Product Brief - Privacy, Access and Security Services (PASS)
- 1 Product Brief - Privacy, Access and Security Services (PASS)
- 1.1 Product Name
- 1.1.1 Topics
- 1.1.2 Standard Category
- 1.1.3 Integration Paradigm
- 1.1.4 Type
- 1.1.5 Releases
- 1.1.6 Summary
- 1.1.7 Description
- 1.1.8 Business Case (Intended Use, Customers)
- 1.1.9 Benefits
- 1.1.10 Implementations/ Case Studies (Actual Users)
- 1.1.11 Resources
- 1.1.12 Relationship to/ Dependencies on, other standards
- 1.1.13 Links to current projects in development
- 1.1 Product Name
HL7 Version 3 Standard: Privacy, Access and Security Services (PASS)
- Access Control, PIM Level, Release 1
- Audit, Conceptual Level, Release 1
- Health Information Exchange Standards
R1 Informative Jan2010; DSTU Sep2010
The Privacy, Access and Security Services (PASS) project specifications define a set of encapsulated, loosely-coupled and composable service components that can contribute to ensuring the confidentiality and integrity of healthcare information.
The Conceptual Model for the Privacy, Access, and Security Services project Audit Service (PASS Audit Service) describes the conceptual-level viewpoints associated with the business requirements that relate to the content, structure, and functional behaviour of information important to the Audit area of the Privacy, Access, and Security domains within the healthcare environment. Thus it seeks to define the business requirements of an Audit service.
The PASS Access Control model presents the information and capabilities required to provide Access Control services to protected resources in a distributed healthcare environment, where interoperability requirements arise. A pre‐requisite to any Access Control activity is the management of Access Control policies. This document considers the behavior associated with the lifecycle of those policies.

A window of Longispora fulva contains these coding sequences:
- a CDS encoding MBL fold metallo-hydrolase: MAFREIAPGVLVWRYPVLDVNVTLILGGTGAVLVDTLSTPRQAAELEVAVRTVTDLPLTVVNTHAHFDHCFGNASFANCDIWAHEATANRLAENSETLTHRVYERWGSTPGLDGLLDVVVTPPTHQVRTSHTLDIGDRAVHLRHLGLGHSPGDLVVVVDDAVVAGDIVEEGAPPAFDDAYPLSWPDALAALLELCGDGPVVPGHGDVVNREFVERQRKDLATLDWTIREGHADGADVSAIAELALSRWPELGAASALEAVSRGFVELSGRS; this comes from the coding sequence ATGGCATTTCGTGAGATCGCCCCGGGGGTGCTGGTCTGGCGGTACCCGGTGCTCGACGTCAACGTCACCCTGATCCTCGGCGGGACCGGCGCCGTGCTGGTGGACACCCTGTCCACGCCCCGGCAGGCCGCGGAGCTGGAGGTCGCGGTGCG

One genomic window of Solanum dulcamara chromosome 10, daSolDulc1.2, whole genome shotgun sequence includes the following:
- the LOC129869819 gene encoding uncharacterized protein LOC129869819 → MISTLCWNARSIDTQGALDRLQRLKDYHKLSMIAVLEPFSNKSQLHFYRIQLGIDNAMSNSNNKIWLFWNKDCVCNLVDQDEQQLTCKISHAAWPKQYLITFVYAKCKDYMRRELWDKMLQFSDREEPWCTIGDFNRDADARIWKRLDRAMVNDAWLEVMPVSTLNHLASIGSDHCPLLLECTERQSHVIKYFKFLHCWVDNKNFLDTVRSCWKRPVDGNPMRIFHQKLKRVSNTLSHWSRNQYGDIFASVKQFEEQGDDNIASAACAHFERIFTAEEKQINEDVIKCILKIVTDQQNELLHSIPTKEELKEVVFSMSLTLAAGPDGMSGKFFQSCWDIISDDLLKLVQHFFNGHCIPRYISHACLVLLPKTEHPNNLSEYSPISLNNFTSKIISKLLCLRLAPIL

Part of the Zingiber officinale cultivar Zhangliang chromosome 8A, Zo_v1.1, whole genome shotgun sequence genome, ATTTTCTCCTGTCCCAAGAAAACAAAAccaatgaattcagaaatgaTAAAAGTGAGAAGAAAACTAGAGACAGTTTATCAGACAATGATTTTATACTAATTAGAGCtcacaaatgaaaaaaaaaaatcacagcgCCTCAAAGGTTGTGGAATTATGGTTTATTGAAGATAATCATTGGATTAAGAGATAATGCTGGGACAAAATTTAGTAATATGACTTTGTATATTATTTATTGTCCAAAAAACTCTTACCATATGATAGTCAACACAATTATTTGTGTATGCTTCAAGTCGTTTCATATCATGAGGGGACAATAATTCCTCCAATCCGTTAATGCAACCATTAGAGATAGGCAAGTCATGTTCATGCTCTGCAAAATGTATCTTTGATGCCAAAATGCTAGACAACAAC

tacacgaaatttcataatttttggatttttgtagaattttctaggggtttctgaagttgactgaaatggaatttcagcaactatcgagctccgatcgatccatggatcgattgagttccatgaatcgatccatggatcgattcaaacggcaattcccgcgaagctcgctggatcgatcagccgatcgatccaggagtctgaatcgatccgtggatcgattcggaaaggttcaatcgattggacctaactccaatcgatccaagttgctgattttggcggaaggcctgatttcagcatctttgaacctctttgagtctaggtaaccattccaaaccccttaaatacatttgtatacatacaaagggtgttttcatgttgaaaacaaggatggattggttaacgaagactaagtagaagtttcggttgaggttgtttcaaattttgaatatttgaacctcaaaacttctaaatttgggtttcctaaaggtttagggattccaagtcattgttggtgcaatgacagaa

The PASS Audit Service Conceptual models present the information and capabilities required to provide Healthcare-specific Audit services to enable organizations to assure accountability in a distributed healthcare environment, where interoperability requirements arise. It is critical to note that this specification is NOT the specification of a service, document, or messaging implementation; rather it is an unconstrained conceptual specification of the domain material.
Business Case (Intended Use, Customers)
Of all security requirements protecting personal health information, among the most important are those relating to audit and logging. These ensure accountability for patients entrusting their information to electronic health record systems and also provide a strong incentive to users of such systems to conform to the policies on the use of these systems. Effective audit and logging can help to uncover misuse of electronic health record systems or of patient data and can help organisations and patients obtain redress against users abusing their access privileges. Personal health information is regarded by many as among the most confidential of all types of personal information and protecting its confidentiality is essential if patient privacy is to be maintained. In order to protect the consistency of health information, it is also important that its entire life cycle be fully auditable.
Implementations/ Case Studies (Actual Users)
- See more at http://www.hl7.org/implement/training.cfm
Relationship to/ Dependencies on, other standards
- Healthcare audit record collection is and has been addressed by other standards bodies and that work will serve to guide this specification. ISO CD 27789, IHE ATNA, RFC 3881, and The Open Group’s Distributed Audit System (XDAS) preliminary specification will all be used as input to this specification.
- Parallel work sponsored by the HL7 Security WG which is tasked with producing a Security Domain Analysis Model (DAM).
- ommunity‐Based Collaborative Care (CBCC) – Composite Privacy Domain Analysis Model (DSTU),